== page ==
July 10, 2016

Why the Cuddling Had to Stop (Manchester Guardian, April ’65)

One pub down the road – not the one that won’t serve West Indians – won’t serve boys and girls who obviously like one another. Dan and Laurie were thrown out because they put their arm round their girl friends. “I’m not having any of that! Get out of here!” shouted the enraged proprietor. And apparently not one eyebrow was raised to mourn their passing.

I said at the time that if they would collect some friends – boys and girls – and meet me at the pub they could all put their arms round each other en masse, and I would write down what happened. They agreed enthusiastically, but half an hour later phoned me to say that they were on the way to the pub – about twenty of them – when they discovered the girls were all under age. I had to advise them to go home.

About the same time, two friends of ours, librarians, who had recently married, went after a job. The job was for Bill, who had all the qualifications asked for. He and Lorna were waiting in the corridor, holding hands, when a scandalised public servant confronted them and said through clenched teeth,

“We do not allow cuddling here!”

Venom, nightmares, and sweat, writhed darkly in that word “cuddling.” Bill nearly hit him. Ten minutes later Bill was interviewed – to his horror by this same gentleman – and was informed that although he was the only applicant with the necessary qualifications, it had been decided that the vacancy would remain unfilled.

All the world loves a lover – except the English. Any manifestation of friendship – which current sociology calls with distaste “pairing” – whether homosexual or heterosexual, whether in middle, adolescent, or nursery age, calls out tense watchfulness.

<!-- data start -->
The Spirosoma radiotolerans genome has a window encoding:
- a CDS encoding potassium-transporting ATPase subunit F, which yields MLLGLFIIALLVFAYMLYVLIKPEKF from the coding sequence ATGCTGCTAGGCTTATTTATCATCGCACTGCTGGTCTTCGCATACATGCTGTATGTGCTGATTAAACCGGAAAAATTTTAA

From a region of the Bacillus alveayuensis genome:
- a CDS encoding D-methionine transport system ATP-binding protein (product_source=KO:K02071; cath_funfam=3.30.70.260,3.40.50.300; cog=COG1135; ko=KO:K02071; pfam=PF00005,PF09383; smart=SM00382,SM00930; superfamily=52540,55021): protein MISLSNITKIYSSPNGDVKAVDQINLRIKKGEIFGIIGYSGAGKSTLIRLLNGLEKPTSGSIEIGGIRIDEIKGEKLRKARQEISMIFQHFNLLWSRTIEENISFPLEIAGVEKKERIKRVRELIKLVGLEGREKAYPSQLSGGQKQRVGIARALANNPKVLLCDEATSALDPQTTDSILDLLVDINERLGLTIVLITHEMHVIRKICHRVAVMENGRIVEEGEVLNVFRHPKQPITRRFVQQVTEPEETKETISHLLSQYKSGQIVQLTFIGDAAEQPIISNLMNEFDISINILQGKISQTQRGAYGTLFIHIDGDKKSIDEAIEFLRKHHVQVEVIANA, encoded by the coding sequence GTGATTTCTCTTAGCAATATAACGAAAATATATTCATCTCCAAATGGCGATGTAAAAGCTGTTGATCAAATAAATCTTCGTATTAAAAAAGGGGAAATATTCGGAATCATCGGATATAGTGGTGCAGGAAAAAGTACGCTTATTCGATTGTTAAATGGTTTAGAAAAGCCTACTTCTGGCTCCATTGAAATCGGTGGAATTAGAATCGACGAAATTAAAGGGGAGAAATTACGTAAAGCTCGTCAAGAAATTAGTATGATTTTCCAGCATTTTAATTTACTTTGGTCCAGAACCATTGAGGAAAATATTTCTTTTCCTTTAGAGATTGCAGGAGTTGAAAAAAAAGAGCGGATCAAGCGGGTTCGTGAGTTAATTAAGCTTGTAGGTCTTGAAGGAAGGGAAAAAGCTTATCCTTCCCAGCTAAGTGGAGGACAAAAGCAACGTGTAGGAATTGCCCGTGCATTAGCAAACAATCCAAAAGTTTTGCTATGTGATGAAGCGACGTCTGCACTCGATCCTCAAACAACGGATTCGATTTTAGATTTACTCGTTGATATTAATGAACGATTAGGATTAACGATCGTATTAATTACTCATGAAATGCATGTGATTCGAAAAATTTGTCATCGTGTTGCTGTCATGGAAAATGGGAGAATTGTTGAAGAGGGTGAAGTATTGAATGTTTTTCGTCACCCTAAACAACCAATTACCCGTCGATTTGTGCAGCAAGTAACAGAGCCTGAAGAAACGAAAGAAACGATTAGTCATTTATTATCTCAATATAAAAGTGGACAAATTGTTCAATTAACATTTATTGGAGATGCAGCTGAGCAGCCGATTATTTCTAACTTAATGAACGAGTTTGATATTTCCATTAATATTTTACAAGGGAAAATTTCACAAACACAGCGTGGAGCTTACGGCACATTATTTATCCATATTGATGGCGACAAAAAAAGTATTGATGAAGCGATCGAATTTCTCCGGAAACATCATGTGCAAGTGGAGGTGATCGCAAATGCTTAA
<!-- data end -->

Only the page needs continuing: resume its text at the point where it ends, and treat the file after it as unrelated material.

I suppose that is why the English dislike children so much. They have a suspicion that, even within marriage, the children may have resulted from love of one human being for another.

During the last war, when flats throughout London were empty, I phoned an agent, the last of my list of a dozen. The first thing he said, like the other eleven, was “Have you any children?” Swallowing desperately, I said “No” – lying, of course. I had some wild idea I could smuggle them in at dead of night. “Well,” he answered, probably wrinkling his nose at the other end of the phone as if something smelled bad, “you sound to me young enough to have some,” and rang off.

Certainly English people seem to prefer cats, or dogs, who rarely embarrass their owner by showing concern for their own species, and whose mating can be achieved with a sort of hearty clinicalness. I have watched, with my spine pricking, miniature poodle dogs lying on their backs, cradled in women’s arms. I have heard a man, wound round a lamp-post with a small dog on a blue evening, pleading “Do it for Daddy then!” And I myself would have been inclined to call these things perversions, or at least symptoms of something wrong.

Back in the nineteen-forties I went to work one morning, shocked by the day’s news. The room was full of horrified, distressed people. “Hundreds dead… Bodies lying in the streets…”

“Oh,” I said, weary with tragedy, “you’re talking about Stalingrad.”

“Stalingrad? What’s that?” They were blank. “It’s cat flu.”

Many of these people had little hooks in their rooms where they hung their cats’ face-cloths, prettily embroidered with their names. They could never stay half an hour late work on radio sets for the Navy, because their cats would be worried if they were not home on time.

I then had two babies’ priority ration-books, on which I rarely managed to obtain anything, but they got liver, rabbit, eggs – everything that I was supposed to get, but that I was told was unobtainable – quite regularly for their cats. They were surprised at my anger. “How can you expect a cat to understand there’s a war on?” they gently chided me.

And then I found that they had bribed the butcher and the grocer, that they had paid double the price, that they stood for two hours in the drenching rain or the petrifying cold. Their definite sincerity, their eager self-sacrifice, genuinely disturbed me. And I found myself wondering – for I see other people’s point of view to a sometimes alarming extent – “Why should I assume, just because I am human, that children have a right to be cared for?”

©Leila Berg
published in The Manchester Guardian, ?/4/65